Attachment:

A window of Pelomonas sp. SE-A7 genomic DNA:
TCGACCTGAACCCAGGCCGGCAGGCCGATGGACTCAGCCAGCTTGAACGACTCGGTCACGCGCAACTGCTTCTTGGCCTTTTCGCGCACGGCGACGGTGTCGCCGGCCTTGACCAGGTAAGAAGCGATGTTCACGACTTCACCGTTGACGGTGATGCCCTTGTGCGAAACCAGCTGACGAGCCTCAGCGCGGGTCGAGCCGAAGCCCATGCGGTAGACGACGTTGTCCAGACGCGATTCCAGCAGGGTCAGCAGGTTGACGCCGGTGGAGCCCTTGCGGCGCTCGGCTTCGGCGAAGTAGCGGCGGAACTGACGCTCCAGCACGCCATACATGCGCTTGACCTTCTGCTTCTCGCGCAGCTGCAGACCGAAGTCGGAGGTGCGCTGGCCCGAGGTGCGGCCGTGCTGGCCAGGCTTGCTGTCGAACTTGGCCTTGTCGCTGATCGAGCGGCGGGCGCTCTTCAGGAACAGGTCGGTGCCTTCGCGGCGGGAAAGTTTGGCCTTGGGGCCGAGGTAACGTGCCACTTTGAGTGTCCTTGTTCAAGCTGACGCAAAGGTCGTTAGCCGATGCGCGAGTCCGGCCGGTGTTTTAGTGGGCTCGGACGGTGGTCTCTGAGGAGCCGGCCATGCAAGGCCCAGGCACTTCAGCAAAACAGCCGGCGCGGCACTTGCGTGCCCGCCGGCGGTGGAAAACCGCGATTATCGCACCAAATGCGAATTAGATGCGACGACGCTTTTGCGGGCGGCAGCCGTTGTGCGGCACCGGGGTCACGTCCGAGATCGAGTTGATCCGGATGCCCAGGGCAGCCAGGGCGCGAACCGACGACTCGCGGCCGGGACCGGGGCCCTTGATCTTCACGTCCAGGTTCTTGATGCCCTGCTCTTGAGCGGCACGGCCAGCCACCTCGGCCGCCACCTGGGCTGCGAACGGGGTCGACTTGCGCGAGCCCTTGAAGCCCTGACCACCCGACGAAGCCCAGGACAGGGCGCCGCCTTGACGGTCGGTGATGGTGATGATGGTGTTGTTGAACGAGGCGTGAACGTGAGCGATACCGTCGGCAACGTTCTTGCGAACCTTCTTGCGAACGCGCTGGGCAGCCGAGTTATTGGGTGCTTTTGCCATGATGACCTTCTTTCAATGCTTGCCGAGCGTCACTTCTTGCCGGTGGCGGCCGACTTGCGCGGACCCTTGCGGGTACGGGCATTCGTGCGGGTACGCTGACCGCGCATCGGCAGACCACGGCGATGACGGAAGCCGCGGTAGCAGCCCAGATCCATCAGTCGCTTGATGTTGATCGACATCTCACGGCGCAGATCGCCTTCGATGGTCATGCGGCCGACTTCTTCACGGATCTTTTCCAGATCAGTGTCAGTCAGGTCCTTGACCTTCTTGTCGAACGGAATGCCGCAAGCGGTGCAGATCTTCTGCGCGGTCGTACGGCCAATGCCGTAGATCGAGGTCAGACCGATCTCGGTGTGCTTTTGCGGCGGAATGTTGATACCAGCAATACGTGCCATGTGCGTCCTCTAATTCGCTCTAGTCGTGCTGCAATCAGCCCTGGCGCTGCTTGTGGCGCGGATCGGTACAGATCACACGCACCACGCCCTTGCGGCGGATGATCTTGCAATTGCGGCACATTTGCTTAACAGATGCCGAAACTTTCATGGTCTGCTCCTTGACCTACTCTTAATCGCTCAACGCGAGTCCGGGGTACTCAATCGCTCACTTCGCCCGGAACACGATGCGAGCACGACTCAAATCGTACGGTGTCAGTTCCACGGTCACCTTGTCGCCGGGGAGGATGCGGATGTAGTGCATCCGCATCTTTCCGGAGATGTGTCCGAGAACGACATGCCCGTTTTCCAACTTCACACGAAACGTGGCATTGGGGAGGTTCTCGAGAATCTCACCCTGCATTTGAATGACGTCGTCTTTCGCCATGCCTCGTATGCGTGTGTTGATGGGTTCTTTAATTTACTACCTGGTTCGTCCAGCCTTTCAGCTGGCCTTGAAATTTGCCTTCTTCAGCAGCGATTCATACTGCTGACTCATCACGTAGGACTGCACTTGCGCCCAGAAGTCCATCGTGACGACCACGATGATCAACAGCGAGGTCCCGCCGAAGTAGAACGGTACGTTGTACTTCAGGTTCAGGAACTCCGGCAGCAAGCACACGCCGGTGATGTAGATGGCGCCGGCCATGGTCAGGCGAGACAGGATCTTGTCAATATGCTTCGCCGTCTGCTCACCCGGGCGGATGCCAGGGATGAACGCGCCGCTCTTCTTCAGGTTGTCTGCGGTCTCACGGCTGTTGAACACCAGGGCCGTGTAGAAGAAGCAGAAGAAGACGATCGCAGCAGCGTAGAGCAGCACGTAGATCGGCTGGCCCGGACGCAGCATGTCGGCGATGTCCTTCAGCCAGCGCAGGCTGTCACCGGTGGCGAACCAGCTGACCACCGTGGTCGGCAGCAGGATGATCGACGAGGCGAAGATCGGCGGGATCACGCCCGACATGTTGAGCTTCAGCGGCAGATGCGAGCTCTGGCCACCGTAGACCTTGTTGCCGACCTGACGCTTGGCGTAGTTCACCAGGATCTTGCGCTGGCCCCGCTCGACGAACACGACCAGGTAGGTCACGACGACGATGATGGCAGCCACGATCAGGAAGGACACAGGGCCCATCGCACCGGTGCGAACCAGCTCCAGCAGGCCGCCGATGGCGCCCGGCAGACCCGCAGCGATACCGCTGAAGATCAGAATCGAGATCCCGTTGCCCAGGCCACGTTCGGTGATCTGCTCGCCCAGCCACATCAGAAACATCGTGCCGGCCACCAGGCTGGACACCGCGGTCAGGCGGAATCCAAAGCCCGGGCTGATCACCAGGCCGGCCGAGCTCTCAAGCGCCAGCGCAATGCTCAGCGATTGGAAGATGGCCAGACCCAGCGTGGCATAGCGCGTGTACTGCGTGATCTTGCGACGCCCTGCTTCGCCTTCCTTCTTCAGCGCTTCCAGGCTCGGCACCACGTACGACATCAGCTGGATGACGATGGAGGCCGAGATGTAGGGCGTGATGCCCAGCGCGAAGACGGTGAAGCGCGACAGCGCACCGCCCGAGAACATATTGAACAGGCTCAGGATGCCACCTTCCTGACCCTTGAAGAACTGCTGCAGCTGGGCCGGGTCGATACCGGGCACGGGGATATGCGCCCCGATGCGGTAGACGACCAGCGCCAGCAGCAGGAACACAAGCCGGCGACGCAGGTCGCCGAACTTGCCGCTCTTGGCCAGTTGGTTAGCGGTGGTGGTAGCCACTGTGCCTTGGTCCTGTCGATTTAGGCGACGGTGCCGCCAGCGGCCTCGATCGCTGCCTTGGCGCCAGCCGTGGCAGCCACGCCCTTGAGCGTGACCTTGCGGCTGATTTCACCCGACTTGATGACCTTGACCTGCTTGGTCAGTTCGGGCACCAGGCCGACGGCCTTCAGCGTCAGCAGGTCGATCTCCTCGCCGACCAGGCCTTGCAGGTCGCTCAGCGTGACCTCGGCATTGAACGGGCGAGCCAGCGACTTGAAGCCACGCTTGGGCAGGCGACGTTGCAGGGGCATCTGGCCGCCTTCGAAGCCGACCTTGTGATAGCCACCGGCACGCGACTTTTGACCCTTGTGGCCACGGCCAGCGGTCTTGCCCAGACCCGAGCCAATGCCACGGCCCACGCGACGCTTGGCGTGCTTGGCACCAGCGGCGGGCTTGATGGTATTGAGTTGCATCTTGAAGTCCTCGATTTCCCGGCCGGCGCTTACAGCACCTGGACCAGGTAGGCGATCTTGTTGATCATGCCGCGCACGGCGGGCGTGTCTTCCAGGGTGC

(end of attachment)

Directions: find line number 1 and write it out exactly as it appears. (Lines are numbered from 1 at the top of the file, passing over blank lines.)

A window of Pelomonas sp. SE-A7 genomic DNA: